Dr. Ray P. Authement

Former University of Louisiana at Lafayette president Ray P. Authement, Ph.D., died on Sunday, April 5 at 91 years of age. He was UL Lafayette’s fifth president, and, at the time of his retirement, Authement was the longest-serving university president in the country.

“Dr. Ray P. Authement was president of this University for 34 years, yet longevity alone is an insufficient measure by which to assess the transformational nature of his tenure,” University President Joseph Savoie, Ph.D., said in a print statement to The Vermilion.

“Our University’s achievements today — and its importance to Louisiana’s future — are rooted in the foundation he built. UL Lafayette stands as a monument to his visionary leadership,” Savoie said.

In the fall of 2007, after Authement announced his retirement, Kathleen Thames, associate director of publications at UL Lafayette, and the rest of the “La Louisiane” staff decided to devote the entire semester’s issue to his presidency and its long list of achievements.

It was under Authement that the university changed its name from the University of Southwestern Louisiana to today’s UL Lafayette, a change that, as described in the Fall 2007 “La Louisiane” issue, improved university pride, perceived value, recruitment and prestige.

But Authement saw more than just a name change take place.

During Authement’s time as president, the university gained at least 30 buildings and renovated at least 25 more, including the Moody, Abdalla, Fletcher and Oliver halls and the Hilliard University Art Museum.

The Cajundome — as well as the convention center next door — was built during this time and later renovated towards the end of his presidency. The Edith Garland Dupré library gained about 88,000 square feet in a $14 million renovation back in 2000.

Research buildings such as the Louisiana Immersive Technologies Enterprise (or, the LITE Center) and those within the University Research Park also came to be at this time.

President of the University of Louisiana System Jim Henderson, Ph.D., said in a print statement to The Vermilion what kind of effect he had on the countless students attending the university during his presidency.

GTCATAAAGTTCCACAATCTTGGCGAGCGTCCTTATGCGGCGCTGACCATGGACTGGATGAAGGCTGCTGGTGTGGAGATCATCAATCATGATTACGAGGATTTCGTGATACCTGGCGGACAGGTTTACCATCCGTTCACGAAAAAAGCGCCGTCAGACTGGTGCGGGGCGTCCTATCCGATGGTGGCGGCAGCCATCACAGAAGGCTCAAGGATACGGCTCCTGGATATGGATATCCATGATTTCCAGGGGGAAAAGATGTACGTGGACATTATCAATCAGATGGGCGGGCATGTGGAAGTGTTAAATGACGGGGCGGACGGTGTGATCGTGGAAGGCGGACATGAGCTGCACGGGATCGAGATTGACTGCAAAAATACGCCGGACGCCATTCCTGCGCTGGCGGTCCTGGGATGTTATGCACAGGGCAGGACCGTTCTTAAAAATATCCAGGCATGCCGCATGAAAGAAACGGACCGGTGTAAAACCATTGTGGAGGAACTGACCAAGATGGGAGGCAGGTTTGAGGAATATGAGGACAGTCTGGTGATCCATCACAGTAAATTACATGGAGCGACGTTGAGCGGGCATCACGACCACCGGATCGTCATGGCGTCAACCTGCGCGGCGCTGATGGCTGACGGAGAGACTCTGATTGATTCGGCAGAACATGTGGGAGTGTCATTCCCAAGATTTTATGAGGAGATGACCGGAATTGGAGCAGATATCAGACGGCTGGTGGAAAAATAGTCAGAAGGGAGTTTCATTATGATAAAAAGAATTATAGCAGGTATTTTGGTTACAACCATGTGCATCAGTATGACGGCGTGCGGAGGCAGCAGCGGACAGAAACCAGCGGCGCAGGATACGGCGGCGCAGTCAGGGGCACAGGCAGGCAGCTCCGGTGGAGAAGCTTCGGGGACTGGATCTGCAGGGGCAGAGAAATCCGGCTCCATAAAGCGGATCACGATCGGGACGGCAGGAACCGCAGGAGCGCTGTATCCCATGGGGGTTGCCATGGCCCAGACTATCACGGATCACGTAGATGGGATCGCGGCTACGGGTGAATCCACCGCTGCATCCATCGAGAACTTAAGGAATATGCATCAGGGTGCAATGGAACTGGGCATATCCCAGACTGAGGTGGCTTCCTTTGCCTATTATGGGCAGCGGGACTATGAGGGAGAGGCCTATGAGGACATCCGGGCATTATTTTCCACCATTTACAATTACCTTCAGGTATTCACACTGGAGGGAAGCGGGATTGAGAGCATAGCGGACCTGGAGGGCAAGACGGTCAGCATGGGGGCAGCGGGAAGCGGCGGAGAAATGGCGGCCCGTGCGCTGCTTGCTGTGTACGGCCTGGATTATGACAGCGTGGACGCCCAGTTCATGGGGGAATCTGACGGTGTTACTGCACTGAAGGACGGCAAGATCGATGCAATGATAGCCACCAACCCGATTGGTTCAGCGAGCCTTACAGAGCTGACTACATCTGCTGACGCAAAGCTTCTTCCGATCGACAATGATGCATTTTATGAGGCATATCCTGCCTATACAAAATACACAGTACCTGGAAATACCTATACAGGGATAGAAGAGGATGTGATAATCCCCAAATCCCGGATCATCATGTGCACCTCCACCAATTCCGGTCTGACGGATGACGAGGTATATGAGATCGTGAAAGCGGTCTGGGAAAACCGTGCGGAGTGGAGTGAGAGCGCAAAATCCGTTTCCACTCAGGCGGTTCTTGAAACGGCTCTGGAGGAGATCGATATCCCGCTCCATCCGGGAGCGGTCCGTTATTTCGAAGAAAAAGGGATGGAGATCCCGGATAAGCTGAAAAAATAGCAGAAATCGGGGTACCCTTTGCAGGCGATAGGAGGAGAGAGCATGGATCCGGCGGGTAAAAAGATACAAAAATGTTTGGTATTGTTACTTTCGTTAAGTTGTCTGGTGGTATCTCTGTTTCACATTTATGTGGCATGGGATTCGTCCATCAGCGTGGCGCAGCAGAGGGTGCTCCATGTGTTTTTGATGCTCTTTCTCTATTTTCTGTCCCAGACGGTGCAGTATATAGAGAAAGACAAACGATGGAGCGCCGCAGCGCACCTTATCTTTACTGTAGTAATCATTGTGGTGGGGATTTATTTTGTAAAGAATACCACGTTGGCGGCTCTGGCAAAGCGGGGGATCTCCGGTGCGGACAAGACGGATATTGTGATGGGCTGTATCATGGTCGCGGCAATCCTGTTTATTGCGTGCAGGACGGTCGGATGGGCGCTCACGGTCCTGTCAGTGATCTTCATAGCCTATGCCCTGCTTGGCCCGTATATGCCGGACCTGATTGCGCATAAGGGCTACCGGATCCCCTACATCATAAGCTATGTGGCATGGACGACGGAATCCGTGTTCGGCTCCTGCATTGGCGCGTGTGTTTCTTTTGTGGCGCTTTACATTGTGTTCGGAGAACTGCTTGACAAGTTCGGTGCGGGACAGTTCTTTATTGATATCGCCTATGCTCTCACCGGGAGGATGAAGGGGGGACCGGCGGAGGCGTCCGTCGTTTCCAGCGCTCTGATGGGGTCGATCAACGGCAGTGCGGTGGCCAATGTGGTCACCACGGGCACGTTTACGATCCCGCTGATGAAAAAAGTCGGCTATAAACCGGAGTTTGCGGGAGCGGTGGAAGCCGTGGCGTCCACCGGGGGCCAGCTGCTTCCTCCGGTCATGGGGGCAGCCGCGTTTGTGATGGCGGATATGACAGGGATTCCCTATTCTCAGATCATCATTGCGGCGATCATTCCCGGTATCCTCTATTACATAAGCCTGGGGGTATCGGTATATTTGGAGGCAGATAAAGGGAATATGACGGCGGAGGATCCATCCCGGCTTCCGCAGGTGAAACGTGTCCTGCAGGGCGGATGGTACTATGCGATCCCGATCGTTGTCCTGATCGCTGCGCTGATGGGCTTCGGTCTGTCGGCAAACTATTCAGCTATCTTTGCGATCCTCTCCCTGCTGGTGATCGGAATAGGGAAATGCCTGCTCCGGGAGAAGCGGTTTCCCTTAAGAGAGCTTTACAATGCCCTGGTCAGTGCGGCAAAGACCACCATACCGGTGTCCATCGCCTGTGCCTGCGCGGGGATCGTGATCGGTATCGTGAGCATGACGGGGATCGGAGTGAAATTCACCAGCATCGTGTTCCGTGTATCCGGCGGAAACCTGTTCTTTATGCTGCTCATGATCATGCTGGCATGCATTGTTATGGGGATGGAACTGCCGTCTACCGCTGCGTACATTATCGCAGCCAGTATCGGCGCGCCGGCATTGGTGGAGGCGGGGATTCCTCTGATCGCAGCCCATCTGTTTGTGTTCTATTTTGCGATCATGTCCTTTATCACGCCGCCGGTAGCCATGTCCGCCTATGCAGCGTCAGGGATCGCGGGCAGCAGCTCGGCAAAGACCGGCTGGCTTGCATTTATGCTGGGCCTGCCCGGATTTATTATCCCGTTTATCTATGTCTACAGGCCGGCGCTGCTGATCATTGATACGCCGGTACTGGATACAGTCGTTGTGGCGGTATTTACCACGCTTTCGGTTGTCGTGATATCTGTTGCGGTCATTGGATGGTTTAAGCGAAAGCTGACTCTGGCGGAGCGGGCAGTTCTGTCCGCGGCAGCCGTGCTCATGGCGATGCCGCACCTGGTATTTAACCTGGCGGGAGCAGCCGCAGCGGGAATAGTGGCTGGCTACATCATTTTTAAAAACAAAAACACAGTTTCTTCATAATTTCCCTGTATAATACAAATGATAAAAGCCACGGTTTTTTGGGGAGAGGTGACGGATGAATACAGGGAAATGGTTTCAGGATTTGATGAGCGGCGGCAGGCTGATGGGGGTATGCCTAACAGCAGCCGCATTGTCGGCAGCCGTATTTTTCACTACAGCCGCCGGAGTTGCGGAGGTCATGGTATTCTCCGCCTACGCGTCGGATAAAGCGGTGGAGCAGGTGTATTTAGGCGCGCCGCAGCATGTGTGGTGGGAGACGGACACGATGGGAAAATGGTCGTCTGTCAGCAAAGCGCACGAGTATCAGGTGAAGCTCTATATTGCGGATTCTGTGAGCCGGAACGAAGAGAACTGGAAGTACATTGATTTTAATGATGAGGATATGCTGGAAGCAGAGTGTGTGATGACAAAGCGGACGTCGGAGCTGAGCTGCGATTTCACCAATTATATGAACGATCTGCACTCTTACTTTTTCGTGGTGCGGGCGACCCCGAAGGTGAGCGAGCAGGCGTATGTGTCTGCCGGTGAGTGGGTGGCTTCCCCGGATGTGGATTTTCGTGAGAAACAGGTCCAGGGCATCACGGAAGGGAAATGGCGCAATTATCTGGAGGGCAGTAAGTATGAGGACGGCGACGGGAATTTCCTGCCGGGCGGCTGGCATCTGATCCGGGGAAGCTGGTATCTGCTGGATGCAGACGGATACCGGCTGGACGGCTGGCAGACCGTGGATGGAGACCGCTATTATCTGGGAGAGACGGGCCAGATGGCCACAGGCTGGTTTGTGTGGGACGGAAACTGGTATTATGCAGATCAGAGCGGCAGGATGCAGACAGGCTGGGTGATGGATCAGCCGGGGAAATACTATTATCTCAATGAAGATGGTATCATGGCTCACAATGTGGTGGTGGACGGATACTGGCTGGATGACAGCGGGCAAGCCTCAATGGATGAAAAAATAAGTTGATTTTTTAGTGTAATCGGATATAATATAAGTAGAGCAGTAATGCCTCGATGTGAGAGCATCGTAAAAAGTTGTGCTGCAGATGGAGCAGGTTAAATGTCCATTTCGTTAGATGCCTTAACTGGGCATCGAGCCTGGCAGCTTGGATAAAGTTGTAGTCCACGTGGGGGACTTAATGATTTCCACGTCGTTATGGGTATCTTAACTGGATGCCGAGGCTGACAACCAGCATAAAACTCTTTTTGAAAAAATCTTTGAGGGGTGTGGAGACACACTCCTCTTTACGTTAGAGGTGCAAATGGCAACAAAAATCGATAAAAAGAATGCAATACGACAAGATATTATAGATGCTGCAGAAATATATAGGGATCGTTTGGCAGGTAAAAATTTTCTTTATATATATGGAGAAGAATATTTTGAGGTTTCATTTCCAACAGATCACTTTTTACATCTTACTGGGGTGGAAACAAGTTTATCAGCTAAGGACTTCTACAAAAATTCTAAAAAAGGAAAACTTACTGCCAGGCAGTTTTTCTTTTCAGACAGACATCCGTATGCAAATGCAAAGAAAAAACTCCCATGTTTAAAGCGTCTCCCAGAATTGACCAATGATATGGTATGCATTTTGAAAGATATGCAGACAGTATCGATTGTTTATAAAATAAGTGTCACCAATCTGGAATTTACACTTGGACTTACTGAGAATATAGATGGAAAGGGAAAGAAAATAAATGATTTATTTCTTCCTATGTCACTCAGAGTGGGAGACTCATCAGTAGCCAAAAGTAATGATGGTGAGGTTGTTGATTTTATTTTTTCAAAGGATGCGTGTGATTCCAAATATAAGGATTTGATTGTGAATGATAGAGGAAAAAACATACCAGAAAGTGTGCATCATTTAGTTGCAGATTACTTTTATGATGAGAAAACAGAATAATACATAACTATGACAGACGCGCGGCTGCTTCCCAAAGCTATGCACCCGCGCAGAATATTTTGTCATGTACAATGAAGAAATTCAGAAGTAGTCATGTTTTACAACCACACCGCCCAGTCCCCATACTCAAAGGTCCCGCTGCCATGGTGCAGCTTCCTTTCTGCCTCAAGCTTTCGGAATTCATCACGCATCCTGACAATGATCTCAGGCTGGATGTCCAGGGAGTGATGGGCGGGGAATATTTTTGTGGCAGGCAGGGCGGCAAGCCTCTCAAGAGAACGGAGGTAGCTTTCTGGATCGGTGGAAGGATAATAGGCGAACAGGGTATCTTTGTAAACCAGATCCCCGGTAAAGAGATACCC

“As the longest serving public university president in the United States, Dr. Authement laid the foundation for the extraordinary advancement of UL Lafayette into a national model and a source of pride for Louisiana. Countless students and multiple generations were blessed by his leadership,” Henderson said.

Authement served as a living example of good work ethic and quality leadership, as “La Louisiane” describes. He drove the university to success in any number of fields — becoming debt-free in 1993, raising the pay for faculty members every year for 15 years, directing as much money as possible into its growing computer science department back in 1974 — all carefully over the span of decades.

Julie Simon-Dronet, director of public relations and news services for almost half of Authement’s presidency, told “La Louisiane” in 2007:

“His vision is truly remarkable. Is it guesswork? No. He is a gatherer of information and has a methodical mind that, I believe, maps out game plans. He’s so driven by passion for moving this institution forward that he stays the course until it’s done.”

And Authement’s actions showed his dedication to the students. One graduate student told “La Louisiane” about his regular visits, almost weekly, visits to the student just to see how his research was going.

He also held weekly standing meetings with UL Lafayette’s Student Government Association, and made a habit of informally greeting new students, handing out free doughnuts and bottled water on the first day of school for years on the corner of Rex Street and St. Mary Boulevard.

Opening the fall 2007 “La Louisiane” issue, Thames writes about Authement’s regular habit of sending her other university magazines with sticky notes on what they could learn from them. After dozens of notes, she realized he studied everything she sent him and just what that little interaction showed about his work ethic.

“(The notes) are consistent, direct and efficient,” Thames wrote. “They tell me that he has done his homework, that it’s important to know what other universities are doing. Their subtler message is: if something is important, find the time to pay attention to it and share it with others.”

She continued, adding, “a few years ago, someone asked Doc what advice he would offer students. ‘When faced with a tough decision, do what you know in your heart is right. That’s not always easy but you will look back on your life without regrets,’ he replied.”

The University’s Ray P. Authement College of Sciences is named in the former president’s honor. The university also presents the Dr. Ray P. Authement Excellence in Teaching Award to faculty every year; it is one of the university’s highest honors.

Authement is survived by his wife, daughter, five grandchildren, two great-grandchildren, two brothers and two sisters. In a statement to The Vermilion, the University of Louisiana at Lafayette said the family “would like to express sincere appreciation to the staff of Bridgeway Hospice as well as his amazing team of caregivers.”

The university also said memorial contributions can be made to the UL Lafayette Foundation or to the Leukemia and Lymphoma Society of Lafayette.

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